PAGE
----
Conceptually, I like blogstar Robert Scoble. I have never met him, but I have seen him on video, heard his podcasts, and read his blog. That makes me as much an expert on him as the rest of the world who only knows him through these media. In that sense, blogging is like the Truman Show.
In today's episode, Mr. Scoble says he just told a "clueless" recruiter from Yahoo who was asking for a resume that he "just took a job that didn't require a resume, sorry." While that's not quite the same thing as telling someone to pound sand, I wonder: Does Mr. Scoble have a driver's license? Because I'm pretty sure that unless his new employer is insane, they did a routine background check on him. Good luck being above that.
Memo to everyone else:
You need a resume. A good one, in fact. We all do. I'm sure Steve Rubel had one when he joined Edelman. I've been self-employed for several years and mine is up to date. What's the big deal?
We all have to work within a system. Nobody's above it. In fact, if you're self-employed, you probably need a fresh, hard hitting, credential-rich resume more than anyone -- along with a believable story as to why you would consider going back "in-house." Trust me, I applied for a handful of jobs during the last recession and couldn't get arrested. Having my own website and newsletter only made it worse.
Will your blog help you land a job? In my experience [as a blogger and a recruiter] it is far more likely that you'll get a new job with a company that has no idea what a blog is. To wit, last year I was contacted by a B-list blogger who wanted me to help him get a "blogging" job with a Fortune 500 company. His salary idea? After some coaxing, he said "Oh, I dunno. $200K?"
C'mon. Consider that most of Corporate America wonders whether it should even be blogging -- let alone under which department's budget a blog would appear. And good luck determining the blog's ROI. Even experts like Charlene Li say "it's not about the math." Which just means they don't know. Indeed, my expert B-list candidate is still looking for work. And blogging, of course. For free.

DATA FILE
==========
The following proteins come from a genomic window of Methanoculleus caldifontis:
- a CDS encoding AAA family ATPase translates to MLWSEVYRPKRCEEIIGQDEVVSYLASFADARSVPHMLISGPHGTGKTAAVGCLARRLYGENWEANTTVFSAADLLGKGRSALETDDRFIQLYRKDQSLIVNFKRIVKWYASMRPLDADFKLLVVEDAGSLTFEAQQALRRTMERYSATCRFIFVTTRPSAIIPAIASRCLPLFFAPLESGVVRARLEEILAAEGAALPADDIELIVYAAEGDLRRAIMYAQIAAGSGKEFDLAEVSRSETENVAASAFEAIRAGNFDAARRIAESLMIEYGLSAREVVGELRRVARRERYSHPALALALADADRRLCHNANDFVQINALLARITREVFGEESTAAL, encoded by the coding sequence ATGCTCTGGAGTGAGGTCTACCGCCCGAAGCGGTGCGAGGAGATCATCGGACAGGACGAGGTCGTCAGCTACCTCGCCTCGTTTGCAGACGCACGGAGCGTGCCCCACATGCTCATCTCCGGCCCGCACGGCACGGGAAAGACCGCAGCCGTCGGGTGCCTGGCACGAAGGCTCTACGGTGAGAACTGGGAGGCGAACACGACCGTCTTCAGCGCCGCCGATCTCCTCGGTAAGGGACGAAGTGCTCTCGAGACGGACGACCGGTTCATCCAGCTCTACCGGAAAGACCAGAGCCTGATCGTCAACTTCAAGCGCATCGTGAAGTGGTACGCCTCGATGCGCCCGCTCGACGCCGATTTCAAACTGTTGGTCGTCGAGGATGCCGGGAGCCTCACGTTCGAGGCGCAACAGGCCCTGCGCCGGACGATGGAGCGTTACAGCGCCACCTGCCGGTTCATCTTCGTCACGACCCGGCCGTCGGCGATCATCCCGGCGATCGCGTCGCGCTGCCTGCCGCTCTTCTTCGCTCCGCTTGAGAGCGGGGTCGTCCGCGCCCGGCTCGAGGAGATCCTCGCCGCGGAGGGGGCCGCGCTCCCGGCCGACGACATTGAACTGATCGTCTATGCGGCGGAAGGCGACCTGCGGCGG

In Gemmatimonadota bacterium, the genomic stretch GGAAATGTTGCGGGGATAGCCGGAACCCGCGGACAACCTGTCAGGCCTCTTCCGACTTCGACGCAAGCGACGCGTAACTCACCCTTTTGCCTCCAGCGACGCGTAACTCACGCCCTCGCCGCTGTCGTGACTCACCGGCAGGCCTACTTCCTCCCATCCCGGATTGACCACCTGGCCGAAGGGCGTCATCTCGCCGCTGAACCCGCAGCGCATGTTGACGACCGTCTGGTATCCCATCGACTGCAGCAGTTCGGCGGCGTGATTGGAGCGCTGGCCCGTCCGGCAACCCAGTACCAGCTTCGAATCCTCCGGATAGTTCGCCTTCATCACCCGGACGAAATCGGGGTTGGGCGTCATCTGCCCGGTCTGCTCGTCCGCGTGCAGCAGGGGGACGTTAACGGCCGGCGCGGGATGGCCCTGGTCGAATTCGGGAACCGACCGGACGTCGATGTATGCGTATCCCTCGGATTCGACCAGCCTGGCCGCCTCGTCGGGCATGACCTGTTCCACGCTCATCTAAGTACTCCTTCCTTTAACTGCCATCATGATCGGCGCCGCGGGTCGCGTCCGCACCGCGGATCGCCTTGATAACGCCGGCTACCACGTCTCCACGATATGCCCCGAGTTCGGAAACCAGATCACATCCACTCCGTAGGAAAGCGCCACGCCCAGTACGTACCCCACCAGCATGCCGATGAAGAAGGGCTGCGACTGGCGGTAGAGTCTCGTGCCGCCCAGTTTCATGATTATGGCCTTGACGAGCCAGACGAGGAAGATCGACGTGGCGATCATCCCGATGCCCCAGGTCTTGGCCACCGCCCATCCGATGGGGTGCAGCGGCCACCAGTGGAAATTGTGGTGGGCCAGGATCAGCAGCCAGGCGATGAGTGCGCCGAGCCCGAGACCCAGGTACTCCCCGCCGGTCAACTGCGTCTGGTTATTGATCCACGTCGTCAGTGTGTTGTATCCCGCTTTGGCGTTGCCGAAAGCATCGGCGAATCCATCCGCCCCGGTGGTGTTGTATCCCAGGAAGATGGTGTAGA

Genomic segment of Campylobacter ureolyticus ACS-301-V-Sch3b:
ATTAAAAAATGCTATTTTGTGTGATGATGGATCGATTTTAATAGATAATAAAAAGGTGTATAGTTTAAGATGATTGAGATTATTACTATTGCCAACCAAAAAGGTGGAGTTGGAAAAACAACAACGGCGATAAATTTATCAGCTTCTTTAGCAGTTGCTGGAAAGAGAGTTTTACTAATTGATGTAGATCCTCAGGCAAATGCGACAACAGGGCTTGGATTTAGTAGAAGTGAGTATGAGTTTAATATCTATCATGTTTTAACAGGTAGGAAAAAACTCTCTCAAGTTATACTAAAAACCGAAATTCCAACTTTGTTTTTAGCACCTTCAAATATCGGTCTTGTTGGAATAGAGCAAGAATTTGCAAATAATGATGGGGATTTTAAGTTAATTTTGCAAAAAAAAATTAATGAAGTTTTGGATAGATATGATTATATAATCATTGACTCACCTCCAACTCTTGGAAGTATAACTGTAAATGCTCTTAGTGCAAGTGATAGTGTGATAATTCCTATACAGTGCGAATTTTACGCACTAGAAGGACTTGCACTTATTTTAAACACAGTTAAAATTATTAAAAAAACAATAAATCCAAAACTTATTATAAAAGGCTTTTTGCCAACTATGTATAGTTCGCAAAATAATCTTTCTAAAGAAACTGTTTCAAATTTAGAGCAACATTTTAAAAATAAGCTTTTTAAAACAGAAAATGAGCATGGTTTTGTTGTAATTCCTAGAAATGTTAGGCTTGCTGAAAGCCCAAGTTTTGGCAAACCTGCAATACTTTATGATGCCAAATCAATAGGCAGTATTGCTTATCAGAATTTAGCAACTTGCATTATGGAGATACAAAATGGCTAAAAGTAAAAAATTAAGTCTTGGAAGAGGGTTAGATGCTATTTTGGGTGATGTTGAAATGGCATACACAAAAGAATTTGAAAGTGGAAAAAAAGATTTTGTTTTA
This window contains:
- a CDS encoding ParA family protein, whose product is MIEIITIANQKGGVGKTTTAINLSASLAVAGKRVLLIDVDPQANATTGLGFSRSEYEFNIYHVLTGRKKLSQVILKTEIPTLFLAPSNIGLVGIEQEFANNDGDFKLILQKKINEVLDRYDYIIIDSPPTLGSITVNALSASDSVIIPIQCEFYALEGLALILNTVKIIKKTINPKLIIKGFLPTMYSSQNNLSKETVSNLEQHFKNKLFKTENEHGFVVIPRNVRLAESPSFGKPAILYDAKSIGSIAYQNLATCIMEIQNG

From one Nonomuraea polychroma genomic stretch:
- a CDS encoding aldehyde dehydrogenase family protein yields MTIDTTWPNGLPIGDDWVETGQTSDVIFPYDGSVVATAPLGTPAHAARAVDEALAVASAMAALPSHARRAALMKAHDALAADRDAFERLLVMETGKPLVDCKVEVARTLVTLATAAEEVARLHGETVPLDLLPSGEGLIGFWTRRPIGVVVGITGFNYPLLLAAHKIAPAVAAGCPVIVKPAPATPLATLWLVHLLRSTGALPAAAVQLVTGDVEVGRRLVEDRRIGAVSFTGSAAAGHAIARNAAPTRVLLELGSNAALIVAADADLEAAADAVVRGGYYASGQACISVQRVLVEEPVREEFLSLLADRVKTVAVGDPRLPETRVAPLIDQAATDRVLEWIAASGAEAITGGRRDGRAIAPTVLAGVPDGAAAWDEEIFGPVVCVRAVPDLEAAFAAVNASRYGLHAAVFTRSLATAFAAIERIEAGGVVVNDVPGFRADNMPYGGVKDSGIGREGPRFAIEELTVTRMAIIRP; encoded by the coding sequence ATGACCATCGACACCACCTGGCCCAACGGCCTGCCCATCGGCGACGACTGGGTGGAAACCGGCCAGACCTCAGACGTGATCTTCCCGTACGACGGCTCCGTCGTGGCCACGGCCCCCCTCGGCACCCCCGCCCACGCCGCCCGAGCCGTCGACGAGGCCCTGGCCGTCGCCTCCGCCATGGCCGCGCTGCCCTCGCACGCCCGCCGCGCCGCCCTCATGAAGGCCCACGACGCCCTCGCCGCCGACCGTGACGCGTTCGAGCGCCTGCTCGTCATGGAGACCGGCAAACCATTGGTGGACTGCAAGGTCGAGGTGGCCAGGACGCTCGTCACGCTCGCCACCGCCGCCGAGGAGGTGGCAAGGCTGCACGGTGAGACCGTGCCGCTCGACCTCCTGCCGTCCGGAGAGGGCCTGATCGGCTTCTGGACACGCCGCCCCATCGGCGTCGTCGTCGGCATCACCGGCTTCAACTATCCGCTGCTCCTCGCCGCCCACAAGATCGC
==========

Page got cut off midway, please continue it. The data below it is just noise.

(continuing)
A blog is no substitute for a resume.
Look: Even if your blog rocks, part of being an acquirable "microbrand" is knowing that when the right opportunity arises, you must be able to capitalize on it without giving your suitor pause to wonder what kind of "target" refuses to jot down their credentials on paper. If you're above that, what else are you above? Nobody likes a diva. Or a cover-up artist.
I'm not saying anything about Mr. Scoble other than he's lucky to have skirted the system -- in much the same way that Blake Gottesman skirted the system when he got into HBS without a college degree. But that's unusual, and I would not count on that happening to you.
UPDATE 3-17-2008: Seth Godin says you don't need a resume. Gentle reader, I assure you that Mr. Godin is 100% wrong. Trust me. I do this for a living at a very high level. It's unusual, but Mr. Godin can be dead wrong. Perhaps this is some kind of St Patrick's Day hoax.
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